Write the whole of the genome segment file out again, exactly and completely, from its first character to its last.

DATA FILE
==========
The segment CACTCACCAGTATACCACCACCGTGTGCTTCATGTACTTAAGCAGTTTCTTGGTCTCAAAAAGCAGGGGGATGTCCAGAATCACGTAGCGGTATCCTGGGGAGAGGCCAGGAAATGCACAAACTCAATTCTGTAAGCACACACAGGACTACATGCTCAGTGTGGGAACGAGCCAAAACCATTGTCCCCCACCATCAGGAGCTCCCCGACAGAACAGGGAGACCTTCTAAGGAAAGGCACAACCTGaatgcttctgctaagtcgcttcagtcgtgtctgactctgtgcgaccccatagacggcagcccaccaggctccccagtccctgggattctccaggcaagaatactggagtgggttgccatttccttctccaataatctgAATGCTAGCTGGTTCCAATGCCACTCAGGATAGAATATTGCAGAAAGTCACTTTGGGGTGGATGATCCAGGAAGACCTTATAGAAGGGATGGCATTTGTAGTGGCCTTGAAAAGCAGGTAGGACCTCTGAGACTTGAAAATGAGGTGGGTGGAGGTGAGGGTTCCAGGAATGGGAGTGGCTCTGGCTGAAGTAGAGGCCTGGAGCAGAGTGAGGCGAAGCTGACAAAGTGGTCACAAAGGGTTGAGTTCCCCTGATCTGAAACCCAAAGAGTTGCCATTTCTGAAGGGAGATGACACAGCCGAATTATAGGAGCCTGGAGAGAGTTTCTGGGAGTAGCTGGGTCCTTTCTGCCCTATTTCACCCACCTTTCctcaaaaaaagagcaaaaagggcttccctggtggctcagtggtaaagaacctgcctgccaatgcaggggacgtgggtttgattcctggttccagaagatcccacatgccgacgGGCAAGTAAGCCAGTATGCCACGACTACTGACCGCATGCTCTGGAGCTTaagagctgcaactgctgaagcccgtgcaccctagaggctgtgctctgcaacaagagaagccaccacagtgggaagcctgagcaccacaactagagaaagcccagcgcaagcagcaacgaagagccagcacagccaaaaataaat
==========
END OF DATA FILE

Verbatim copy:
The segment CACTCACCAGTATACCACCACCGTGTGCTTCATGTACTTAAGCAGTTTCTTGGTCTCAAAAAGCAGGGGGATGTCCAGAATCACGTAGCGGTATCCTGGGGAGAGGCCAGGAAATGCACAAACTCAATTCTGTAAGCACACACAGGACTACATGCTCAGTGTGGGAACGAGCCAAAACCATTGTCCCCCACCATCAGGAGCTCCCCGACAGAACAGGGAGACCTTCTAAGGAAAGGCACAACCTGaatgcttctgctaagtcgcttcagtcgtgtctgactctgtgcgaccccatagacggcagcccaccaggctccccagtccctgggattctccaggcaagaatactggagtgggttgccatttccttctccaataatctgAATGCTAGCTGGTTCCAATGCCACTCAGGATAGAATATTGCAGAAAGTCACTTTGGGGTGGATGATCCAGGAAGACCTTATAGAAGGGATGGCATTTGTAGTGGCCTTGAAAAGCAGGTAGGACCTCTGAGACTTGAAAATGAGGTGGGTGGAGGTGAGGGTTCCAGGAATGGGAGTGGCTCTGGCTGAAGTAGAGGCCTGGAGCAGAGTGAGGCGAAGCTGACAAAGTGGTCACAAAGGGTTGAGTTCCCCTGATCTGAAACCCAAAGAGTTGCCATTTCTGAAGGGAGATGACACAGCCGAATTATAGGAGCCTGGAGAGAGTTTCTGGGAGTAGCTGGGTCCTTTCTGCCCTATTTCACCCACCTTTCctcaaaaaaagagcaaaaagggcttccctggtggctcagtggtaaagaacctgcctgccaatgcaggggacgtgggtttgattcctggttccagaagatcccacatgccgacgGGCAAGTAAGCCAGTATGCCACGACTACTGACCGCATGCTCTGGAGCTTaagagctgcaactgctgaagcccgtgcaccctagaggctgtgctctgcaacaagagaagccaccacagtgggaagcctgagcaccacaactagagaaagcccagcgcaagcagcaacgaagagccagcacagccaaaaataaat